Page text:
“I see trees of green, red roses, too, I see them bloom for me and you. And I think to myself, ‘What a wonderful world,” sang Mary Ellis Cravey at the Dec. 1, 2017 groundbreaking ceremony for the new children’s tower at UMMC.
The 15-year-old’s world is wonderful these days, thanks to the care she received from Children’s of Mississippi specialists. Diagnosed with acute lymphoblastic leukemia at 10, today she is “essentially cured,” said her mother, Maggie Cunningham.
Cravey was pale, had lost weight and was exhausted, which led to multiple doctor visits within a two-week period. “She tested positive for strep and was having bad headaches,” Cunningham said. “Then we thought she had a sinus infection or mono.”
Bloodwork, though, revealed Cravey’s condition, and she was immediately taken to Dr. Gail Megason, medical director of the Children’s Cancer Center at Batson Children’s Hospital. While at Batson, providers also found a tumor in her left lung.
Cravey began her treatment, with the first nine months being the most intensive. Even though she had long hospital stays and months of being homebound, Cravey kept up with her class and is now a sophomore at Madison Central High School.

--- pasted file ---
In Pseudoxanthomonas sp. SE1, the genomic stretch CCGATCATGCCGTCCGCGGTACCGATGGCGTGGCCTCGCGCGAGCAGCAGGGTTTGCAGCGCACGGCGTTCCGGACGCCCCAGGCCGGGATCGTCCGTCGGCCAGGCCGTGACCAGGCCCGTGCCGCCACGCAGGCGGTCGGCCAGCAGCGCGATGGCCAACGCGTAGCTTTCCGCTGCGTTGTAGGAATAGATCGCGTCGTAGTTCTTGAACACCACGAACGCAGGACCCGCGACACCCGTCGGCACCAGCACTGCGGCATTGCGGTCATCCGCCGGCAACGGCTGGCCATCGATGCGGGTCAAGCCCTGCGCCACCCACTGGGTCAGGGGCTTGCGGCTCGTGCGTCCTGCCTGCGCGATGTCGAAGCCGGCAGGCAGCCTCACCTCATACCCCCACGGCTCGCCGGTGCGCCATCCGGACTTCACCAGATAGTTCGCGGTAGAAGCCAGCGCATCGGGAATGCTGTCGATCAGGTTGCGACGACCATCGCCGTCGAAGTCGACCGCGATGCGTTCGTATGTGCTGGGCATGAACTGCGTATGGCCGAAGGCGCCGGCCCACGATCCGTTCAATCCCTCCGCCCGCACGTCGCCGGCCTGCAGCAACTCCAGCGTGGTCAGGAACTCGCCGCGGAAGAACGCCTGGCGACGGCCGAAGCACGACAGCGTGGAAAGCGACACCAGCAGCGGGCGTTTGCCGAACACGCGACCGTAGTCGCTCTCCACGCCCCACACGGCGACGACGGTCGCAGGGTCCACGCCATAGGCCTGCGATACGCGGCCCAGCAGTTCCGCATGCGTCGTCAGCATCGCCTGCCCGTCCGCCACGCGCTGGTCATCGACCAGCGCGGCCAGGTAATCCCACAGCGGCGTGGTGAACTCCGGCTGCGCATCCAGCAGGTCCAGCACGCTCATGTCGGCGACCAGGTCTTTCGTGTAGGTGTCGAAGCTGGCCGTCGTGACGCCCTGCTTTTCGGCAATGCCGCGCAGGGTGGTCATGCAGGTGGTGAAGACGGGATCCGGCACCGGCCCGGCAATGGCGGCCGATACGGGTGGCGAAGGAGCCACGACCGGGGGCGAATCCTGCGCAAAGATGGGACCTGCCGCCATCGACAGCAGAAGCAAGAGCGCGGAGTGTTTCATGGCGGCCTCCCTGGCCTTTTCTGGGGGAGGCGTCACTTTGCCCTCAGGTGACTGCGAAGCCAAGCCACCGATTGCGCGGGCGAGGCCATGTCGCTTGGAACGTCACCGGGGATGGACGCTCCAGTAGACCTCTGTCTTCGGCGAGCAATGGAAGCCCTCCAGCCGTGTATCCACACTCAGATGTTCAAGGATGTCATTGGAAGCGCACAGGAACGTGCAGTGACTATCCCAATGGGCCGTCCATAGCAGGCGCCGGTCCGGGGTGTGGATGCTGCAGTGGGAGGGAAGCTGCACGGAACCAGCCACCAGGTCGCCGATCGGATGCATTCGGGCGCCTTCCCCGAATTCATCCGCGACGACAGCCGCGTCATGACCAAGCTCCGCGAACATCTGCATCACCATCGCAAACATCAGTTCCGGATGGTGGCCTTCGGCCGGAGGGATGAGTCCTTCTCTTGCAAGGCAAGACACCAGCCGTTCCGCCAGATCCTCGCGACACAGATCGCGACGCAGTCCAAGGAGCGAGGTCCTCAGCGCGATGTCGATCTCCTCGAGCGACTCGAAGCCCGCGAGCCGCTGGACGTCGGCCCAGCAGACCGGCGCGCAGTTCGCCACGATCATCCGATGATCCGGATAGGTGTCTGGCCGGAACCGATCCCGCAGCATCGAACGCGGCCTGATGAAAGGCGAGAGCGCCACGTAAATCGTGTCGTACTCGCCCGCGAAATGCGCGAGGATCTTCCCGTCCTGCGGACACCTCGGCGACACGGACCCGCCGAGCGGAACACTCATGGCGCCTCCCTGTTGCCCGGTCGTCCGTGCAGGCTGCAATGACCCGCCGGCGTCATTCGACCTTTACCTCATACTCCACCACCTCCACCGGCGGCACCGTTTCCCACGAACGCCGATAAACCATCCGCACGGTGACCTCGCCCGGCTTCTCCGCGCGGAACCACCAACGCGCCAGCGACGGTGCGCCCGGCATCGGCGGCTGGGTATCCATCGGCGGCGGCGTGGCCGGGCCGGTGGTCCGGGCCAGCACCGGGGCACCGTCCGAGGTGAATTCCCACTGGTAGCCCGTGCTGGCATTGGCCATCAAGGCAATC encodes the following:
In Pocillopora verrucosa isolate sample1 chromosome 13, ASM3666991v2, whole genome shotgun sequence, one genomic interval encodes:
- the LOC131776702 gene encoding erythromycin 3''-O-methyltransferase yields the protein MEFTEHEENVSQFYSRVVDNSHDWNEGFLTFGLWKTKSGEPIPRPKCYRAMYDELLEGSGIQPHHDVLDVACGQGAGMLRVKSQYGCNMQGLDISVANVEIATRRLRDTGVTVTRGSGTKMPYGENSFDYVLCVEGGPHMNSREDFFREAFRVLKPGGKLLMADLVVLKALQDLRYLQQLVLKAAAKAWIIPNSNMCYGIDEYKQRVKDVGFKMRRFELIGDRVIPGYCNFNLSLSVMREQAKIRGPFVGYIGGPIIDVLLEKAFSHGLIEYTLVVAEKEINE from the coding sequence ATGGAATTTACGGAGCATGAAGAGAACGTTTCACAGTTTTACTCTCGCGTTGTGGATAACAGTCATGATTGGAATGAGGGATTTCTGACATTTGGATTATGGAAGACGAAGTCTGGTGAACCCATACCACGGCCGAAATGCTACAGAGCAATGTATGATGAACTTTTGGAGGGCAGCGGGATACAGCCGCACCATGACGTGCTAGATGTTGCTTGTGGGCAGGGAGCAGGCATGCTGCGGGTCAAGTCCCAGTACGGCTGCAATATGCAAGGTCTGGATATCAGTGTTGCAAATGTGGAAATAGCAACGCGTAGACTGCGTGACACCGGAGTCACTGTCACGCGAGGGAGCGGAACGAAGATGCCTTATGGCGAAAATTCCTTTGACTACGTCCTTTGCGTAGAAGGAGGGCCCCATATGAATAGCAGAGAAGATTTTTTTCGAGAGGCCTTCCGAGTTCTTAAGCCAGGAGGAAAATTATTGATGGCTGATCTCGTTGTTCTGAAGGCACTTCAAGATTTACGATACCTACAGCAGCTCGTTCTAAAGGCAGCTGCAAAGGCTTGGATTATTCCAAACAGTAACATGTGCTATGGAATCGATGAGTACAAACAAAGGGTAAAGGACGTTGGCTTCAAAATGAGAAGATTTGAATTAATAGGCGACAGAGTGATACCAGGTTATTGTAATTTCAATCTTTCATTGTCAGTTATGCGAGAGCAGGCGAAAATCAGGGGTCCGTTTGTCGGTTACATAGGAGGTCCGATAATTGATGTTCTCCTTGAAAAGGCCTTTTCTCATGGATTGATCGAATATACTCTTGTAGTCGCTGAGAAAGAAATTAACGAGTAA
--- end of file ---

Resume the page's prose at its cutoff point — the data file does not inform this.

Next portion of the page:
Cravey still gets check-ups at the Children’s Cancer Center and uses her experience to increase awareness of cancer and to support pediatric cancer patients. She’s sung the National Anthem at a Mississippi Braves game, attended the Century Club Charities kickoff for the Sanderson Farms Championship and rappelled from the Trustmark building in downtown Jackson for the Friends of Children’s Hospital Over the Edge fundraiser.
“Mary Ellis wants to give back,” Cunningham said. “Cancer is not a life lesson that any parent would choose for their child, but at the end of this journey this has been a lesson and no one can ever take that away from her.
“She has learned so much through fighting cancer, and she wants to use that to help others.”
Cravey is looking forward to being 16. Not to have a sweet 16 party or earn her driver’s license, though.
“Mary Ellis wants to volunteer at Batson Children’s Hospital,” Cunningham said, “and she has to be 16 or older to start.”